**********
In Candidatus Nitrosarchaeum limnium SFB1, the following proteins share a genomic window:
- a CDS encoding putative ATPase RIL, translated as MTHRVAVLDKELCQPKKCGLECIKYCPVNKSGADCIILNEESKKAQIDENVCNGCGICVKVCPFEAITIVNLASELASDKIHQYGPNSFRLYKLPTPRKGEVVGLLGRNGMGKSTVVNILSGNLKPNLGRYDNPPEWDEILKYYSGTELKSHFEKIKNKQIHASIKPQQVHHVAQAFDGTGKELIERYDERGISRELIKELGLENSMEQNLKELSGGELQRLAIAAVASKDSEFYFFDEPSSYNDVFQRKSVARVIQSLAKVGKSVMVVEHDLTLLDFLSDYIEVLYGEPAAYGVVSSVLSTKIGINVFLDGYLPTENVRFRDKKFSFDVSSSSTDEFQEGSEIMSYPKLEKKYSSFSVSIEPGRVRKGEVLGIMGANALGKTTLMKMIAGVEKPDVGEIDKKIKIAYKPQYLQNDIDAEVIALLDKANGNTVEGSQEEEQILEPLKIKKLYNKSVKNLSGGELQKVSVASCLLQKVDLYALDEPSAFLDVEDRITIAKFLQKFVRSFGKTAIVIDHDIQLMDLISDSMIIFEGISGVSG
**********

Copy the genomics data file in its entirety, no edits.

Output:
In Candidatus Nitrosarchaeum limnium SFB1, the following proteins share a genomic window:
- a CDS encoding putative ATPase RIL, translated as MTHRVAVLDKELCQPKKCGLECIKYCPVNKSGADCIILNEESKKAQIDENVCNGCGICVKVCPFEAITIVNLASELASDKIHQYGPNSFRLYKLPTPRKGEVVGLLGRNGMGKSTVVNILSGNLKPNLGRYDNPPEWDEILKYYSGTELKSHFEKIKNKQIHASIKPQQVHHVAQAFDGTGKELIERYDERGISRELIKELGLENSMEQNLKELSGGELQRLAIAAVASKDSEFYFFDEPSSYNDVFQRKSVARVIQSLAKVGKSVMVVEHDLTLLDFLSDYIEVLYGEPAAYGVVSSVLSTKIGINVFLDGYLPTENVRFRDKKFSFDVSSSSTDEFQEGSEIMSYPKLEKKYSSFSVSIEPGRVRKGEVLGIMGANALGKTTLMKMIAGVEKPDVGEIDKKIKIAYKPQYLQNDIDAEVIALLDKANGNTVEGSQEEEQILEPLKIKKLYNKSVKNLSGGELQKVSVASCLLQKVDLYALDEPSAFLDVEDRITIAKFLQKFVRSFGKTAIVIDHDIQLMDLISDSMIIFEGISGVSG